“Looking back, I’m so grateful to have those rural roots where so many wonderful lessons are learned from hardworking, salt-of-the-earth people,” says Hyde-Smith. “My family had a big garden every year and one of my mother’s favorite sayings was ‘I’m not raising peas, I’m raising children.’ And, so we had to pick those peas before we could do anything else!”
Hyde-Smith says she would rise at daylight picking okra, squash, peas and other vegetables as well as performing other chores the family needed and expected of her. This upbringing instilled a work ethic that has served Hyde-Smith well throughout her life and career. A tenacious attitude has also played a role in Hyde-Smith’s career trajectory. Hyde-Smith went on to graduate from Copiah–Lincoln Community College with an Associate of Arts and the University of Southern Mississippi with a Bachelor of Arts. Entering the workforce, Hyde-Smith joined a successful trade association with offices in San Francisco and Washington, D.C. dealing primarily with rail and trucking safety issues—which took her all over the country and allowed her to get a good sense of the make-up of America and the issues and challenges many parts of the country faced.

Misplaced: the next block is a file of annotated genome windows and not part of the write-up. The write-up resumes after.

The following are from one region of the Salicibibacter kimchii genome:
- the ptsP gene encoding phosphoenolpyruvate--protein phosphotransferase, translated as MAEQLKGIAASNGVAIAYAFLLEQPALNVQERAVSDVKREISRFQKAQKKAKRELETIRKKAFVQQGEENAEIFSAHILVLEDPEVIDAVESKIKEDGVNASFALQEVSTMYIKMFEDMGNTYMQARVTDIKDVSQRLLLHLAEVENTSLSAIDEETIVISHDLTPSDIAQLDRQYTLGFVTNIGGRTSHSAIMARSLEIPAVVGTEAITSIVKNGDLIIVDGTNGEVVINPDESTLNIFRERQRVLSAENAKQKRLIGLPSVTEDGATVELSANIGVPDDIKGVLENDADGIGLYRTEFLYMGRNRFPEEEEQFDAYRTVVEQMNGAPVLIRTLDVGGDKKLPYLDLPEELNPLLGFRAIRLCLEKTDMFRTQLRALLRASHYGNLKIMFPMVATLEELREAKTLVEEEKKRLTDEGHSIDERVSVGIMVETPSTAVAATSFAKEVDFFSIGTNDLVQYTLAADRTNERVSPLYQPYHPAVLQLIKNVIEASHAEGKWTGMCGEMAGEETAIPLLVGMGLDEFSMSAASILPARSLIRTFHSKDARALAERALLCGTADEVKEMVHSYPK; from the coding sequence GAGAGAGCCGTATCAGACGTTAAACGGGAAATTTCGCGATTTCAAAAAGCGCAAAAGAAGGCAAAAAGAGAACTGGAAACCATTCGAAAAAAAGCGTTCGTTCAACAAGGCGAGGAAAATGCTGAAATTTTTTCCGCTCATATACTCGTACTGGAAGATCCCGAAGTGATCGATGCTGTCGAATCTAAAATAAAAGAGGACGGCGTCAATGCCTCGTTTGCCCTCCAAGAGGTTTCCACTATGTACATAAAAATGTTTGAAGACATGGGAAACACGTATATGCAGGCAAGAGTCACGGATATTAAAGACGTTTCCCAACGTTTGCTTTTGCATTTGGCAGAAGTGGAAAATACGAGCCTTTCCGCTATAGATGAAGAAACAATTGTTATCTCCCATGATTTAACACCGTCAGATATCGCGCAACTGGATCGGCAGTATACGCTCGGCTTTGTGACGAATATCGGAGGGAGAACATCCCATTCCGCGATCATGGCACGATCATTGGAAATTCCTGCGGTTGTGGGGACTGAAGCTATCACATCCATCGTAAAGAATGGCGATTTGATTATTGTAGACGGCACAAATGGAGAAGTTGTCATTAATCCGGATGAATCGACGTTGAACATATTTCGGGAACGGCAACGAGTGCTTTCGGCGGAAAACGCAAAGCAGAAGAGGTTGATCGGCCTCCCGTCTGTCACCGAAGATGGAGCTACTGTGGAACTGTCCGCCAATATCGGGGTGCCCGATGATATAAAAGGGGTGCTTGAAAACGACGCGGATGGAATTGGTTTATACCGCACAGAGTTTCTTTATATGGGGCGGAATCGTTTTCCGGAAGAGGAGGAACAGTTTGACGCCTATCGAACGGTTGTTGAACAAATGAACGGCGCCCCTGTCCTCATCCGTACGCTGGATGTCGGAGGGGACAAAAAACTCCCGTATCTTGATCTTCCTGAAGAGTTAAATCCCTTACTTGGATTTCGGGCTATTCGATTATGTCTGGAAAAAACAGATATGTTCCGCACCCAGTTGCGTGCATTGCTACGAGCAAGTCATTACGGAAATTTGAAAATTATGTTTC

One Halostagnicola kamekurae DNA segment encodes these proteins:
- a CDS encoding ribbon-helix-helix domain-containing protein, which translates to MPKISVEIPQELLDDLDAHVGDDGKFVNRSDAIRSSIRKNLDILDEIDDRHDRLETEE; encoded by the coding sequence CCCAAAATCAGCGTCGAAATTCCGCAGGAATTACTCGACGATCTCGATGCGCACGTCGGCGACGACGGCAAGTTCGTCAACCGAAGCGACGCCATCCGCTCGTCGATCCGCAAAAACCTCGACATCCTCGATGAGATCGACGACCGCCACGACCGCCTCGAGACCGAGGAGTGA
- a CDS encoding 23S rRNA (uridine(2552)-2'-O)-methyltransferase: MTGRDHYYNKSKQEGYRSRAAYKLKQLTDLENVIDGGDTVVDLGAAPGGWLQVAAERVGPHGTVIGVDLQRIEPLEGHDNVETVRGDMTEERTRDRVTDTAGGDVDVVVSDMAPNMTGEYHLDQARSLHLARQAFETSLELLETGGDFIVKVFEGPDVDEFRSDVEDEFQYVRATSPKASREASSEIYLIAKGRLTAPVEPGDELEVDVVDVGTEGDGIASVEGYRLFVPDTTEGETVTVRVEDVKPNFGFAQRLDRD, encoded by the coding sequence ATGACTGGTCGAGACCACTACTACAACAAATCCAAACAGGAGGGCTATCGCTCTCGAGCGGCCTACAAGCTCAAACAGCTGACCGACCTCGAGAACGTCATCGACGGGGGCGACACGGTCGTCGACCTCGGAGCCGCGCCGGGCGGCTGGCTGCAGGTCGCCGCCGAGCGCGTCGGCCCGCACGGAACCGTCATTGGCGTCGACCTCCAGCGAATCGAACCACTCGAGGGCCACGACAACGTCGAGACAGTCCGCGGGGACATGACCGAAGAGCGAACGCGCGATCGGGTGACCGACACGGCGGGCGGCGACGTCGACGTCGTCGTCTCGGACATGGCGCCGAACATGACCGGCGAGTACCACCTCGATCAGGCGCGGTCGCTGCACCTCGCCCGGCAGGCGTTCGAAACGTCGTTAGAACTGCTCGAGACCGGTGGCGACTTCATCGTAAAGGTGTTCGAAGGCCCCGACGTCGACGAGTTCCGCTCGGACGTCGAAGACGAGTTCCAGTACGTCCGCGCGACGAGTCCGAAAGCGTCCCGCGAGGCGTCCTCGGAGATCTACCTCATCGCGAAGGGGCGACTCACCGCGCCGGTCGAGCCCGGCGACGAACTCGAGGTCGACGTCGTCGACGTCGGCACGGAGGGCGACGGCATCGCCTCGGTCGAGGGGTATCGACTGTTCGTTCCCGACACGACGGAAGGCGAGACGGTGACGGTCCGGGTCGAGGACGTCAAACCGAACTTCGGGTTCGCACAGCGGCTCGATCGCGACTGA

In 1996, Hyde-Smith married a fifth-generation cattle rancher from Brookhaven, Michael Smith, of whom she once said, “I tell everybody, the two things that he did that impressed me the most was that, first he tithed to the church, and second of all he could saddle his own horse. And, those two things really impressed me; I knew I had quality.”
The year 1999 proved to be a pivotal year for Hyde-Smith as she quit her job, became a mother at 40 years old, and shortly thereafter ran for a seat in the Mississippi Senate against a longtime incumbent and won.